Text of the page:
Guatemala City – As thousands of migrants tried to pass the Guatemala-Mexico border in the latest Central American caravan, a prominent migrant rights advocate in Guatemala said his shelter received numerous threats against those who run the facility.
“They started seriously bothering us by phone, threatening all our work,” said Mauro Verzeletti, a priest who runs the Casa del Migrante migrant shelter in Guatemala City, told Al Jazeera.
“They said the first target of the action of the group they had organised was the Casa del Migrante, my person, and the personnel,” he told Al Jazeera, adding that he filed a report with public prosecutors on Tuesday over the phone calls.
Casa del Migrante is part of an international network of shelters run by the Scalabrinians, a Catholic order devoted to the welfare of migrants.
The shelter is a key waypoint for migrants and asylum seekers on their journey through Central America to Mexico or the US, whether they are alone or in the visible large caravan groups that have been transiting Guatemala since 2018.
More than 4,000 predominantly Honduran migrants and asylum seekers entered the country last week. As they made their north, the Casa del Migrante in Guatemala City hosted roughly 2,300 caravan participants, according to Verzeletti.
Verzeletti and the shelter have occasionally been threatened before, he said, noting a series of serious threats in 2003 and another episode years ago, before the shelter moved to its current location.
“Now, with these caravans that we have attended to, there have once again been direct threats by telephone,” he said.
During one of the threatening calls, an individual implied they were connected to the Guatemalan Immigration Institute. The government agency dispelled the notion.
“Casa del Migrante has been a strategic partner in the attention to and protection of the fundamental rights of national and foreign migrants,” the institute said in a statement Tuesday, explicitly expressing solidarity with Verzeletti and support for his request for security.
The threats against Verzeletti and the shelter were concerning, said Jordan Rodas, Guatemala’s human rights ombudsman. He accompanied Verzeletti on Tuesday to file the formal report and hopes an investigation will lead to those responsible.
“Casa del Migrante is the entity of most solidarity with migrants in Guatemala and its work is recognised at the national and international levels,” Rodas told Al Jazeera.
Many other Guatemalan human rights advocates also condemned the threats and expressed their support Tuesday for Verzeletti and the Casa del Migrante, as did representatives from the Guatemalan offices of United Nations agencies and others.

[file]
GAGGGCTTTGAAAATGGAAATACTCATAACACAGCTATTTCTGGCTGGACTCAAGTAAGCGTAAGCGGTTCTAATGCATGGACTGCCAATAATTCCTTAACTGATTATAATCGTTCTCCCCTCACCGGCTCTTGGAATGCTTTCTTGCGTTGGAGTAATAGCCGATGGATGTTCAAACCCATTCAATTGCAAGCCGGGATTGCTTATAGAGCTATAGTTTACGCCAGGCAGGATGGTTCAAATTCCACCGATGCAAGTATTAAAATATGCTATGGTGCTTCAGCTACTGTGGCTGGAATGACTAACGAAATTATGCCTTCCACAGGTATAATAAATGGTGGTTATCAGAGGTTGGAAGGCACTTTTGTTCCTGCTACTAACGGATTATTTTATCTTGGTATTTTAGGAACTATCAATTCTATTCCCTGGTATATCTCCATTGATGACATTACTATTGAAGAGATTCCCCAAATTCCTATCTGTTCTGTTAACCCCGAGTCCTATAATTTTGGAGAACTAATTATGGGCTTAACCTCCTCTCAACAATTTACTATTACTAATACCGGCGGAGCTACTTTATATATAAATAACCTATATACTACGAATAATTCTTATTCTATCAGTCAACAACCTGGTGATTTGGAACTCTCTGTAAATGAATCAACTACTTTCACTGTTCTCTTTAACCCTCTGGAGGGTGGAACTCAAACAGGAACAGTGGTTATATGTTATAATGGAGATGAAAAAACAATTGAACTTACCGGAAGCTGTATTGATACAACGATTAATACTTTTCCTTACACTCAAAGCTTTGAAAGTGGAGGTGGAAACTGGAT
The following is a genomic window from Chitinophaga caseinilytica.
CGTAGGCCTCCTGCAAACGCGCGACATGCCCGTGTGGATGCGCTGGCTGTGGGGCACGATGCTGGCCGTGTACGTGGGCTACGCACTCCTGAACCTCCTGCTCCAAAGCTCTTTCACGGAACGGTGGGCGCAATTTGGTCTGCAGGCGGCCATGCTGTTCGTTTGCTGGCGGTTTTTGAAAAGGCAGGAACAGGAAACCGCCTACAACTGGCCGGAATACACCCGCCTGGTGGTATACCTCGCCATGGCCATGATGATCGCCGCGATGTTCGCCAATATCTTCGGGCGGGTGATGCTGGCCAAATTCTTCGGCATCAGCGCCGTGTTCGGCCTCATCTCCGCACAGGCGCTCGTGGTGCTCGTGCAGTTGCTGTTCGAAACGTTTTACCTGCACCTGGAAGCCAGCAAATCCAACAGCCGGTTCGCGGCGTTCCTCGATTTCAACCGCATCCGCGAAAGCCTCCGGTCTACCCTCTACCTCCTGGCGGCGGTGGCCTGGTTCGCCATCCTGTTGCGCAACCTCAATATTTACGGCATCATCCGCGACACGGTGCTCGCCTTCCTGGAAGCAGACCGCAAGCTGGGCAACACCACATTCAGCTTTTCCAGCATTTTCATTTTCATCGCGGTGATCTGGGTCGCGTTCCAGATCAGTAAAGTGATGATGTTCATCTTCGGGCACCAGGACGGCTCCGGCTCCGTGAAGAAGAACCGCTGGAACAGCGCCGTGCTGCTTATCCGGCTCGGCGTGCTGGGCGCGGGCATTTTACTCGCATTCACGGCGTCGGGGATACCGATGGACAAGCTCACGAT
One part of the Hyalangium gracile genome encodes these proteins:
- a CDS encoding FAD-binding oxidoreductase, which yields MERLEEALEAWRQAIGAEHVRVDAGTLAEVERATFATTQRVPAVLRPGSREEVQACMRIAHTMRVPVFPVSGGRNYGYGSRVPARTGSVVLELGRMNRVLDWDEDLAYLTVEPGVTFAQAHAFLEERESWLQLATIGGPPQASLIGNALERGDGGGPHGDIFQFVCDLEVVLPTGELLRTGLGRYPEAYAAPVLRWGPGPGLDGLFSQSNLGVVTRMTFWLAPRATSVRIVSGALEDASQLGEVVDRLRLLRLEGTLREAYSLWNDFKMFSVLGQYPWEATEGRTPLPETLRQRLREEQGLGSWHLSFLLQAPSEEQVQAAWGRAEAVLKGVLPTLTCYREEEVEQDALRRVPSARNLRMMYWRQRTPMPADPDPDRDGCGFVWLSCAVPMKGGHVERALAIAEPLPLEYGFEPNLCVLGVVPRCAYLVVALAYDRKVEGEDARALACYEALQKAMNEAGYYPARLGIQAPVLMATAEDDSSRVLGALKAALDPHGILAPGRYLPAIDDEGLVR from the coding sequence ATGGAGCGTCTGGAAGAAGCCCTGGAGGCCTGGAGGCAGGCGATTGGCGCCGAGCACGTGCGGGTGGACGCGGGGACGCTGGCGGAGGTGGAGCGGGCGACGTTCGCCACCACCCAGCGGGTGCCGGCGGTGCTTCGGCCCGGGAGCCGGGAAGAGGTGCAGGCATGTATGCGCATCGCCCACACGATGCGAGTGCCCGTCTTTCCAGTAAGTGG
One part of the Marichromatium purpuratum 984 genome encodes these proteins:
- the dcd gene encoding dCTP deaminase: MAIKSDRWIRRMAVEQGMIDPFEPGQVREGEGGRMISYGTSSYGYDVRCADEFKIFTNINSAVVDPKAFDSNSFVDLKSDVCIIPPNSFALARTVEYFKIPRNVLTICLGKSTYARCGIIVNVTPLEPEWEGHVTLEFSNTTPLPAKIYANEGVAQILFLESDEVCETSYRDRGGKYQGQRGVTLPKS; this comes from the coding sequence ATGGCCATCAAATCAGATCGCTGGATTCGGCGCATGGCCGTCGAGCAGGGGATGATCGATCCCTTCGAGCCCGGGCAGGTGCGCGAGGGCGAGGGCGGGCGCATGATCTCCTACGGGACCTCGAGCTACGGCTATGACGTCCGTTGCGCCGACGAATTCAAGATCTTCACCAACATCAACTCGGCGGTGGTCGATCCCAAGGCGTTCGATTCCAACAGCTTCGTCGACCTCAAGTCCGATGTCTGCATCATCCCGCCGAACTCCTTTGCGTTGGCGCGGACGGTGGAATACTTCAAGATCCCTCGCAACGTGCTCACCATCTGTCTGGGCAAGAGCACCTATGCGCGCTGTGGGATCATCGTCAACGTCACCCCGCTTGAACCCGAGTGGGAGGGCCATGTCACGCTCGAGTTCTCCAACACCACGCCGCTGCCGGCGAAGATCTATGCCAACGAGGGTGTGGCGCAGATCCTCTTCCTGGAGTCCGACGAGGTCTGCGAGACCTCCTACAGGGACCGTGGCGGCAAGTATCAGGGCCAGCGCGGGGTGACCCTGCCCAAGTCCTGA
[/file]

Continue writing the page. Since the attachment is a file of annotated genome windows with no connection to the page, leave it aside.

Rodas also noted there have also been positive signs from the new government of President Alejandro Giammattei, who took office last week.
“It is necessary to positively assess the humanitarian focus the new government’s Ministry of Public Health is giving to our migrant brothers and sisters during their stay in the country,” said Rodas.
“A difference from the previous government is already apparent,” he said.
The new health minister and two vice ministers, all doctors, visited the crowded Casa del Migrante shelter on Friday. They personally provided some medical attention to migrants and asylum seekers and later sent a donation of medical supplies.
Health authorities also set up and staffed a mobile clinic in Ayutla, at the Tecun Uman border crossing with Mexico. Public health workers have also provided medical attention at El Ceibo, another border crossing with Mexico, and at the Casa del Migrante in Esquipulas, near the Honduran border.
“The objective is to reduce, via preventive actions and medical attention, the impact of phenomena or incidents with adverse health effects for those participating in the migrant caravan,” the Ministry of Public Health and Social Assistance said in a statement on Saturday.
The fact that health officials from the new government reached out to the Casa del Migrante is a departure from the previous administration, but Verzeletti is hesitant to read too much into it yet.
“At least they approached us. They came here and saw what we were experiencing,” he said. “We will see if they keep it up throughout this term.”
A decade ago, some basic operational support funds for Casa del Migrante were written into the national budget. But two years ago, when the shelter network was more overwhelmed than ever with Honduran and Salvadoran caravans, the roughly $195,000 in annual funding was cut completely.
Verzeletti attributes the cut to his own statements to media, speaking out on immigration policy, human rights violations, and the failure of governments to address factors spurring migration and implement policies in favour of the most excluded and marginalised sectors of the population.
He has also been a fierce critic of the controversial asylum cooperation agreement signed by Guatemala and the United States last year. The US has sent more than 230 Honduran and Salvadoran asylum seekers to Guatemala since implementation began in late November.
The future of the asylum deal was in limbo when Giammattei took office, but it will continue under his administration. Guatemalan officials will meet with a team of US specialists to review capacities and implementation, the Minister of Foreign Affairs said Wednesday.